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Saturday, August 01, 2020


While all nuts contain heart-healthy omega-3 fats, walnuts (14 halves contain 185 calories, 18 grams fat, 4 grams protein) have high amounts of alpha linoleic acid (ALA).

Research has suggested that ALA may help heart arrhythmias, and a 2006 Spanish study suggested that walnuts were as effective as olive oil at reducing inflammation and oxidation in the arteries after eating a fatty meal. The authors of this study, funded in part by the California Walnut Commission, recommended eating around eight walnuts a day to achieve similar benefits.

Persian or English walnut, Juglans regia
Nutritional value per serving
Serving size100 grams
Energy2,738 kJ (654 kcal)
- Starch0.06
- Sugars2.61
  - Lactose0
- Dietary fiber6.7
- saturated6.126
- monounsaturated8.933
- polyunsaturated47.174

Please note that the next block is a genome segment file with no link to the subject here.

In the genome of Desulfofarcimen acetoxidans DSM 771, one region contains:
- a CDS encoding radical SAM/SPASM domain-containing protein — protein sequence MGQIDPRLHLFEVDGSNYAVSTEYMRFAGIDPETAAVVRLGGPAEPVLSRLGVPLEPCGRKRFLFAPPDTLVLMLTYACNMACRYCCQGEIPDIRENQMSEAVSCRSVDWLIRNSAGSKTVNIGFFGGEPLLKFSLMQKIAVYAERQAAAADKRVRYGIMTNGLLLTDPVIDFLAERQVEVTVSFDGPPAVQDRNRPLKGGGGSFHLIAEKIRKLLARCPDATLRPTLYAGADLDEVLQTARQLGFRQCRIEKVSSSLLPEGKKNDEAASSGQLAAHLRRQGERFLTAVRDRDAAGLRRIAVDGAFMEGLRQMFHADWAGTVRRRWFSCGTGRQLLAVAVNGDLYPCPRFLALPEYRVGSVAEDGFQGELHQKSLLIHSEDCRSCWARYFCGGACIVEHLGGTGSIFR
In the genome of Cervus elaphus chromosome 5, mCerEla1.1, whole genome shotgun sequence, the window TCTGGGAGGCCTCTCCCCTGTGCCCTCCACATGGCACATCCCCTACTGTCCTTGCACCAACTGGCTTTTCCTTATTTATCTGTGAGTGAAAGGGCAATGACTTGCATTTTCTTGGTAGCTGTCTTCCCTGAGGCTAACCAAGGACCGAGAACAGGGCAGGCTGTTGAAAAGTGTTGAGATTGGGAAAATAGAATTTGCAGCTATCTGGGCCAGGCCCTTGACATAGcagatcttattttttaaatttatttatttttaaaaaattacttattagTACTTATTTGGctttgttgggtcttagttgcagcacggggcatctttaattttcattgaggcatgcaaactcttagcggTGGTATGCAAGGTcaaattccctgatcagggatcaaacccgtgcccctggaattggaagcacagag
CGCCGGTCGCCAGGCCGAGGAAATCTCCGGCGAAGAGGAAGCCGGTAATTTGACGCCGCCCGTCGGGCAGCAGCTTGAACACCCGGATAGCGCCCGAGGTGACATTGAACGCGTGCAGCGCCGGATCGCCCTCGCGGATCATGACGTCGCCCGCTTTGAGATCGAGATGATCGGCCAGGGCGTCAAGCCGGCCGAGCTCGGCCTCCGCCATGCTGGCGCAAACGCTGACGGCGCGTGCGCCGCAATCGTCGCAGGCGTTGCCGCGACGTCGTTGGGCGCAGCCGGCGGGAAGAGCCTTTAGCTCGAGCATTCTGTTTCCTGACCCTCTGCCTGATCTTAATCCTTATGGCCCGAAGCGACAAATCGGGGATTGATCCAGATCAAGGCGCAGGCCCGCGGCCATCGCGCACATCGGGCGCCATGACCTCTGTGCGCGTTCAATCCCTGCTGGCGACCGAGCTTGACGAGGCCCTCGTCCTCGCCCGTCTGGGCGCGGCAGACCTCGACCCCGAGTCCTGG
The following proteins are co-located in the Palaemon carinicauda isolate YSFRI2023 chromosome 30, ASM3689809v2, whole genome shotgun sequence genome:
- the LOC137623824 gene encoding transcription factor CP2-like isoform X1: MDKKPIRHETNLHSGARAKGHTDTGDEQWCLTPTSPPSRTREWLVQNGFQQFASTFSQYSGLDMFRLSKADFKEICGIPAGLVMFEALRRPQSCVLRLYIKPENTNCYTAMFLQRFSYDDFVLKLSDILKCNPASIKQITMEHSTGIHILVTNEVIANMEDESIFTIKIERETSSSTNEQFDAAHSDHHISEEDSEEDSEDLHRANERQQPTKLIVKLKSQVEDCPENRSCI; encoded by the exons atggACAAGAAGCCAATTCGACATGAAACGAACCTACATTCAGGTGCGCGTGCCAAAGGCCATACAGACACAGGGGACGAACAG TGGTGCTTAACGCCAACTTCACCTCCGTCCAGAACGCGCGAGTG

Vitamin A equiv.1 μg (0%)
Vitamin A20 IU
- beta-carotene12 μg (0%)
lutein and zeaxanthin9 μg
Thiamine (vit. B1)0.341 mg (30%)
Riboflavin (vit. B2)0.15 mg (13%)
Niacin (vit. B3)1.125 mg (8%)
Pantothenic acid (B5)0.570 mg (11%)
Vitamin B60.537 mg (41%)
Folate (vit. B9)98 μg (25%)
Vitamin B120 μg (0%)
Vitamin C1.3 mg (2%)
Vitamin D0 μg (0%)
Vitamin D0 IU (0%)
Vitamin E0.7 mg (5%)
Vitamin K2.7 μg (3%)
Calcium98 mg (10%)
Iron2.91 mg (22%)
Magnesium158 mg (45%)
Manganese3.414 mg (163%)
Phosphorus346 mg (49%)
Potassium441 mg (9%)
Sodium2 mg (0%)
Zinc3.09 mg (33%)
Percentages are roughly approximated
using US recommendations for adults.
Source: USDA Nutrient Database

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